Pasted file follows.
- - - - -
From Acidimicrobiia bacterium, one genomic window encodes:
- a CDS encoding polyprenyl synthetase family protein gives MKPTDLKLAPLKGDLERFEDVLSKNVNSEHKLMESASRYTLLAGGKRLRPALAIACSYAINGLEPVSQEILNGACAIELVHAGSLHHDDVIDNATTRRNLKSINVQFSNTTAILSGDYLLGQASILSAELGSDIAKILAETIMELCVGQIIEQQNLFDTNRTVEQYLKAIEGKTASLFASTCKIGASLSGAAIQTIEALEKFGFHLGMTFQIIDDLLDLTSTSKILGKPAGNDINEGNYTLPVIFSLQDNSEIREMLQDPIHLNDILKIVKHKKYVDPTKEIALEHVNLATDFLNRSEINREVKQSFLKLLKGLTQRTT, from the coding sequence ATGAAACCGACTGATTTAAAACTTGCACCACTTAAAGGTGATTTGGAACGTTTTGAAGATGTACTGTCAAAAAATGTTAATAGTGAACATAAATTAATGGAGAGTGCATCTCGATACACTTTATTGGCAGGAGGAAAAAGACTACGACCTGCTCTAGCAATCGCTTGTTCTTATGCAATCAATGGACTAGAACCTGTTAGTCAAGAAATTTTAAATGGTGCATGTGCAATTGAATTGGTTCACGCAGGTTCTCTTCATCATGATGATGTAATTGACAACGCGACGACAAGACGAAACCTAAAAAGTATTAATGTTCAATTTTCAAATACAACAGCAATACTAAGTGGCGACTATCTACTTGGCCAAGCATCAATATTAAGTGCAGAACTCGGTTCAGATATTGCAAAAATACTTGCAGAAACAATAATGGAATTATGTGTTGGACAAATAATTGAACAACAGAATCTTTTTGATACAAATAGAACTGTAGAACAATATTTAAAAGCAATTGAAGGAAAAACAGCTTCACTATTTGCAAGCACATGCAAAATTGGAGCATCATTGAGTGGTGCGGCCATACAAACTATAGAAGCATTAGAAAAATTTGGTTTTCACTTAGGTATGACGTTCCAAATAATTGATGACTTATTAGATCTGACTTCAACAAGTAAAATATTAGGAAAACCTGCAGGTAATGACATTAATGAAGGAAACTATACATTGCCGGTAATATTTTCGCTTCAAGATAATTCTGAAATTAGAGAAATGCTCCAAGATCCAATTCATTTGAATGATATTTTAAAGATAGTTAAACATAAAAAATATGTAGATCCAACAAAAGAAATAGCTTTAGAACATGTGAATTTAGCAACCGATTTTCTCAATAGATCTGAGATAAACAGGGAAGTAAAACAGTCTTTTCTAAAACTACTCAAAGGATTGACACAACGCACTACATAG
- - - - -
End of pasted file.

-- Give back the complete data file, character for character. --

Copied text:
From Acidimicrobiia bacterium, one genomic window encodes:
- a CDS encoding polyprenyl synthetase family protein gives MKPTDLKLAPLKGDLERFEDVLSKNVNSEHKLMESASRYTLLAGGKRLRPALAIACSYAINGLEPVSQEILNGACAIELVHAGSLHHDDVIDNATTRRNLKSINVQFSNTTAILSGDYLLGQASILSAELGSDIAKILAETIMELCVGQIIEQQNLFDTNRTVEQYLKAIEGKTASLFASTCKIGASLSGAAIQTIEALEKFGFHLGMTFQIIDDLLDLTSTSKILGKPAGNDINEGNYTLPVIFSLQDNSEIREMLQDPIHLNDILKIVKHKKYVDPTKEIALEHVNLATDFLNRSEINREVKQSFLKLLKGLTQRTT, from the coding sequence ATGAAACCGACTGATTTAAAACTTGCACCACTTAAAGGTGATTTGGAACGTTTTGAAGATGTACTGTCAAAAAATGTTAATAGTGAACATAAATTAATGGAGAGTGCATCTCGATACACTTTATTGGCAGGAGGAAAAAGACTACGACCTGCTCTAGCAATCGCTTGTTCTTATGCAATCAATGGACTAGAACCTGTTAGTCAAGAAATTTTAAATGGTGCATGTGCAATTGAATTGGTTCACGCAGGTTCTCTTCATCATGATGATGTAATTGACAACGCGACGACAAGACGAAACCTAAAAAGTATTAATGTTCAATTTTCAAATACAACAGCAATACTAAGTGGCGACTATCTACTTGGCCAAGCATCAATATTAAGTGCAGAACTCGGTTCAGATATTGCAAAAATACTTGCAGAAACAATAATGGAATTATGTGTTGGACAAATAATTGAACAACAGAATCTTTTTGATACAAATAGAACTGTAGAACAATATTTAAAAGCAATTGAAGGAAAAACAGCTTCACTATTTGCAAGCACATGCAAAATTGGAGCATCATTGAGTGGTGCGGCCATACAAACTATAGAAGCATTAGAAAAATTTGGTTTTCACTTAGGTATGACGTTCCAAATAATTGATGACTTATTAGATCTGACTTCAACAAGTAAAATATTAGGAAAACCTGCAGGTAATGACATTAATGAAGGAAACTATACATTGCCGGTAATATTTTCGCTTCAAGATAATTCTGAAATTAGAGAAATGCTCCAAGATCCAATTCATTTGAATGATATTTTAAAGATAGTTAAACATAAAAAATATGTAGATCCAACAAAAGAAATAGCTTTAGAACATGTGAATTTAGCAACCGATTTTCTCAATAGATCTGAGATAAACAGGGAAGTAAAACAGTCTTTTCTAAAACTACTCAAAGGATTGACACAACGCACTACATAG